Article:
… which is a magnitude larger, but 2019 bytes are a lot smaller than 1993 bytes!

Snarky comment: The Windows 10 build number was 10240 in 2015 and is now 18362 (1903). Extrapolating this pace, GetVersion() and GetVersionEx() will break in 16 years (the highest bit in the build is reserved). EVERYBODY PANIC!

- You have been thinking a lot about this function call, haven't you?

Yes.

- Why not just use IsWindowsVersionOrGreater()?

Come on, just look at the assembly it generates! The purity of my beautiful program will not be tainted by such wrappers! I'll be darned if I include a 100-B wrapper function where I can also generate a 15-B call by typing six lines of incomprehensible bit twiddling! Zere vill be order in mein Burger!

- But GetVersion() is REALLY deprecated and forbidden in SDL! And what are you trying to achieve anyway!

I'm just trying to detect Dark Mode in Windows 10, which MS decided

1) to not (yet) to port to native Win32 applications even though there are two theme APIs already and

2) to not even offer a native API call to detect it.

So I'm left clueless just like everyone else and I guess, if you're in WinAPI, do like the WinAPIians do – use the most obscure unsupported way to re-invent the wheel there is :-)

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Ian Boyd 2019-06-27 09:38:18
And for those who don't like old version checking API, they can use current version checking API. Which you should use anyway, since so many people get it wrong. We all remember the Java that mistook Windows 9 for Windows 95. And the  asp.net framework that mistook Internet Explorer 10 for ie 1.
Henke37
Henrik Andersson 2019-06-27 13:38:16
I must be getting too used to this, because I instinctively guessed "because that's what DOS did" when I read the title.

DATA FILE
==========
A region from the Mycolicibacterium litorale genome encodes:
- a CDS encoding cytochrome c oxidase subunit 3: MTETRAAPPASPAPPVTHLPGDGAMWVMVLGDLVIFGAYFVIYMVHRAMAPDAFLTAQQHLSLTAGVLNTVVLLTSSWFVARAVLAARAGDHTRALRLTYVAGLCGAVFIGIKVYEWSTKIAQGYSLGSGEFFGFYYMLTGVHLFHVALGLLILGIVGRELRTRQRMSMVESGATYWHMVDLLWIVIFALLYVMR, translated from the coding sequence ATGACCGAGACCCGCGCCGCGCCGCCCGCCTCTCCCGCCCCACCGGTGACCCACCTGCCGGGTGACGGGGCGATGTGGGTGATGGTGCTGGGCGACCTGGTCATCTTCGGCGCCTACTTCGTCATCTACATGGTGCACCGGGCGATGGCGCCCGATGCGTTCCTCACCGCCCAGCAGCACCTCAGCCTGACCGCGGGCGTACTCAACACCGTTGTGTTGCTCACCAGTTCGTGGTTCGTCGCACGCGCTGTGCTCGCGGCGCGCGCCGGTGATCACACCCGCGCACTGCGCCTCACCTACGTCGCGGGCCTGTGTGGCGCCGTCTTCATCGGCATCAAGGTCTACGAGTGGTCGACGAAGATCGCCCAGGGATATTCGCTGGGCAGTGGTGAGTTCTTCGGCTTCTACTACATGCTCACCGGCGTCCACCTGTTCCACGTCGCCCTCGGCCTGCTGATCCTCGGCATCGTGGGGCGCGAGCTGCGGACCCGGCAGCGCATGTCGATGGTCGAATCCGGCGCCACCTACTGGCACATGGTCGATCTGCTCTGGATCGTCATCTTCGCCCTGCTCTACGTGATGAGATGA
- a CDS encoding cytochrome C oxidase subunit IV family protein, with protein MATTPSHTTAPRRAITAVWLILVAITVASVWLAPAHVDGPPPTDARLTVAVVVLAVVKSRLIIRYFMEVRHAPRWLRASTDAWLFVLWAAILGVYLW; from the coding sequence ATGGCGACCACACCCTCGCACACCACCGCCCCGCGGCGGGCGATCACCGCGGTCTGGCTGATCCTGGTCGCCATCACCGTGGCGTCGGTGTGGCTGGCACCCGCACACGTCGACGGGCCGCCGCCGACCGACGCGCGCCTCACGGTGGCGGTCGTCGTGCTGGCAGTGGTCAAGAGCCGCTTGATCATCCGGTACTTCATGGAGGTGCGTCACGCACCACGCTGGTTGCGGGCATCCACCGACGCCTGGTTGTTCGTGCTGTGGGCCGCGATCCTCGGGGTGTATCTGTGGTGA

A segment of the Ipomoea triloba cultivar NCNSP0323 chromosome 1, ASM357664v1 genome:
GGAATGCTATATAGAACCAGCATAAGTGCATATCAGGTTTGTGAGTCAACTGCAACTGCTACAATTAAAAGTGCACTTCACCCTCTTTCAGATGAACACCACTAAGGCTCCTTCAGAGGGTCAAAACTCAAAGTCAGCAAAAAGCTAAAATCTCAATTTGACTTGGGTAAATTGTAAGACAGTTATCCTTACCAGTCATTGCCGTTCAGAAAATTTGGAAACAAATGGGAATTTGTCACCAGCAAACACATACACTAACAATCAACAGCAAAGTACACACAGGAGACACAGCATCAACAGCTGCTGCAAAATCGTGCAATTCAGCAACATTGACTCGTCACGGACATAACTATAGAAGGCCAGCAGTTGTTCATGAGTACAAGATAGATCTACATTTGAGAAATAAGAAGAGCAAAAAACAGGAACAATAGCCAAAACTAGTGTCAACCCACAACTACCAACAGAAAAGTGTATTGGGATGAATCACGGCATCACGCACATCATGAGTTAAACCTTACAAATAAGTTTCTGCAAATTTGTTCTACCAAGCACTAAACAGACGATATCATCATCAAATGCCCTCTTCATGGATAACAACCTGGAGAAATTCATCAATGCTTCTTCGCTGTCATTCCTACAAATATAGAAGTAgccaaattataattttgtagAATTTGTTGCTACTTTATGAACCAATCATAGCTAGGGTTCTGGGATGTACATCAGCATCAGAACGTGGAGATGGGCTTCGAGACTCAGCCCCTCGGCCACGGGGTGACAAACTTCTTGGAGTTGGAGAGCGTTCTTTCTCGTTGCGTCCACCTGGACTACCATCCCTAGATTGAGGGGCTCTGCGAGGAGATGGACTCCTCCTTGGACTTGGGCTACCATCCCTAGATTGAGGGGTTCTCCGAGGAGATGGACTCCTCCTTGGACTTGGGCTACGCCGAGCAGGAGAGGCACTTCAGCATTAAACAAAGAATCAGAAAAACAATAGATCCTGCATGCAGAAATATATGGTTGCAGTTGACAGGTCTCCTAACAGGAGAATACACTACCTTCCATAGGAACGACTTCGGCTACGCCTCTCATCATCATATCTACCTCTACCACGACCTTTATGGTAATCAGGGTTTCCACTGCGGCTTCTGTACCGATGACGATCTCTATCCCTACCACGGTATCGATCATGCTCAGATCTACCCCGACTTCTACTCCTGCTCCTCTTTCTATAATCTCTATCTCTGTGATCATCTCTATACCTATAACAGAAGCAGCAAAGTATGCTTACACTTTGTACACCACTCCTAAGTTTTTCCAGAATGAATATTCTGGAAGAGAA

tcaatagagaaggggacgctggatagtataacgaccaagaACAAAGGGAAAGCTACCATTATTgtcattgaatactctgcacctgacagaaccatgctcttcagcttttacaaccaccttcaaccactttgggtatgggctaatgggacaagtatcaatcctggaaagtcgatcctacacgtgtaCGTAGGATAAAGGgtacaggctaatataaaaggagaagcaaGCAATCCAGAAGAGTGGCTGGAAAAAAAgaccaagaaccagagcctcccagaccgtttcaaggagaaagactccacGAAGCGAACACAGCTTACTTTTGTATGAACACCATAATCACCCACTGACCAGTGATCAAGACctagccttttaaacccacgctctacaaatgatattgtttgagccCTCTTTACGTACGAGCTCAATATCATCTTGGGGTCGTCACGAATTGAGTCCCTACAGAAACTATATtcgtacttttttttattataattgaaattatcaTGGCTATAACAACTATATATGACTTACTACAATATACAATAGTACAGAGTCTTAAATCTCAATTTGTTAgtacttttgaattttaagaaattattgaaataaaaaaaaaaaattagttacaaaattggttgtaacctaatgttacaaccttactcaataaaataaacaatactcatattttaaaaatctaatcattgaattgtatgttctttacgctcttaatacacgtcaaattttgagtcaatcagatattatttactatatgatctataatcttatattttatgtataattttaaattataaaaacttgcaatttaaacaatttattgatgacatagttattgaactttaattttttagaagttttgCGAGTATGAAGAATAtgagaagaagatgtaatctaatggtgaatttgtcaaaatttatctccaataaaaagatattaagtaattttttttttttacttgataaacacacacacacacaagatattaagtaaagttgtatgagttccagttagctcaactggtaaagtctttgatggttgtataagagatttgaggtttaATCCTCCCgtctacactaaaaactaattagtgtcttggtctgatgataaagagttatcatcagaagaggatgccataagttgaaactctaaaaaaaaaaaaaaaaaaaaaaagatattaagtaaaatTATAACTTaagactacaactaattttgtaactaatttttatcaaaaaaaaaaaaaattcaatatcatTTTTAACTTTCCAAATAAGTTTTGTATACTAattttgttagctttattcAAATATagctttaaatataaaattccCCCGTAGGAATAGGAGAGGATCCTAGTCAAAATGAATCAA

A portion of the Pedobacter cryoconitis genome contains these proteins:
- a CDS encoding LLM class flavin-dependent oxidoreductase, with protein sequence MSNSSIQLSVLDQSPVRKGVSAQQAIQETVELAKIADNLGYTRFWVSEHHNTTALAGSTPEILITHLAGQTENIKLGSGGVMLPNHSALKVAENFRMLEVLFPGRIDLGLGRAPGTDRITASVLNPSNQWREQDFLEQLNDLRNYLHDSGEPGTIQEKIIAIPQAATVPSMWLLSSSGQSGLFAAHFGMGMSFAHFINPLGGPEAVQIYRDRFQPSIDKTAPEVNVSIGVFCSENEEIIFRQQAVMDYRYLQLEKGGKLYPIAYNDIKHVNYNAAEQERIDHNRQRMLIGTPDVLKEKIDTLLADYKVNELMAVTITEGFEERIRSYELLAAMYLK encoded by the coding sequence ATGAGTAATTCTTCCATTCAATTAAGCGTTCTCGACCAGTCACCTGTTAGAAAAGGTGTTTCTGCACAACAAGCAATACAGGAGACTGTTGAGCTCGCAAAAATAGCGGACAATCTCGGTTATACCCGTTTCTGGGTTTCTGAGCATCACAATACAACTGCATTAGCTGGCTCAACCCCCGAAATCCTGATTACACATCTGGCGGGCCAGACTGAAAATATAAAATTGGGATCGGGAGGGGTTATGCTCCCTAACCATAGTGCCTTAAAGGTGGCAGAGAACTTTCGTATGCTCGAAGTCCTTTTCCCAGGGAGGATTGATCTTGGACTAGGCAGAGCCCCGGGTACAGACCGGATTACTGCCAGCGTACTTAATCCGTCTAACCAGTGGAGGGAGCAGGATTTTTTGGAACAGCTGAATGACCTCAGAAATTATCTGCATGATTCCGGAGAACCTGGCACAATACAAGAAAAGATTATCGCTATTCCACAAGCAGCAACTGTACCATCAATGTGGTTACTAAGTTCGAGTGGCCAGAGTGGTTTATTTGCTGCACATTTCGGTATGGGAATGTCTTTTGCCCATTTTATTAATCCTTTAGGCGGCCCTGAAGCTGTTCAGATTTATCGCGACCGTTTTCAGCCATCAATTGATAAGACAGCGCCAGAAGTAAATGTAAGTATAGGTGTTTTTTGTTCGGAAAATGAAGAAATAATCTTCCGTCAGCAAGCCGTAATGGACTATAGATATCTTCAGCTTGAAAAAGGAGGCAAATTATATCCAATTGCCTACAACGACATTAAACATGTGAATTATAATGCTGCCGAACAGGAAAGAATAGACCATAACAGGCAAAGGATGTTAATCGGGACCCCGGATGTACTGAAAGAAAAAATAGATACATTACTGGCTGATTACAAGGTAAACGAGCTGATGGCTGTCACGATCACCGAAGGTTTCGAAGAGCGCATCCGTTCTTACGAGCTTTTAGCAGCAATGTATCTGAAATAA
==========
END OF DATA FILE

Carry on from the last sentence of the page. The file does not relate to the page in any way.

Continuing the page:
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Keith Patrick 2019-06-27 14:42:37
Was any though given to having a comparison API instead of the built-in operators? (immediately, I'm asking myself questions like is this like CompareTo where you return -1, 0, 1?  Was anyone doing CompareTo like that in those days?)
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Yuhong Bao 2019-06-27 16:33:28
This reminds me of the "Windows 3.95" debacle. I wonder how many software required Windows 3.1 in 1993 and 1994.
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John Elliott 2019-06-28 07:18:08

The published MSDOS 2.x source code for the Get_Version function says:

; Outputs:
;       OEM number in BH
;       User number in BL:CX (24 bits)
;       Version number as AL.AH in binary
;       NOTE: On pre 1.28 DOSs AL will be zero

And looking at the MS-DOS 1.25 source in the same release:

COMMAND: ;Interrupt call entry point
        CMP     AH,MAXCOM
        JBE     SAVREGS
BADCALL:
        MOV AL,0
IRET:  IRET

So... that suggests MSDOS 2.0 returned the major version in AL for backward compatibility: MSDOS 1.x would return AH=30h, AL=00h. And if you're checking for 'major version >= 2' you don't want to be special-casing 'except if major version = 30h'.

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John Elliott 2019-07-01 09:16:48
Thought I'd posted this before, but perhaps it got filtered as spam. I suspect, based on comments in the published MS-DOS 2.0 source, that MS-DOS (2.x+) returns the major version in AL for compatibility with MS-DOS 1, which doesn't implement that function, and returns AL=0 leaving AH unchanged. In practice this means it returns 3000h. So if MS-DOS 2 had returned the major version in AH, there would have had to be special case checks for a major version of 30h; but by returning the major version in AL, checks for 'AL >= 2' will work as expected.
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Daniel Marschall 2019-07-04 06:44:09
Hello, I have a question in regards Version-Information. I have looked at the version information of the SQL Server 2017 setup (original filename "SqlSetupBootstrapper.exe") which has the version attribute "GoldenBits" with value "True". I did not find any information about "GoldenBits". I am curious what purpose it has, or if it is just some kind of easteregg :-)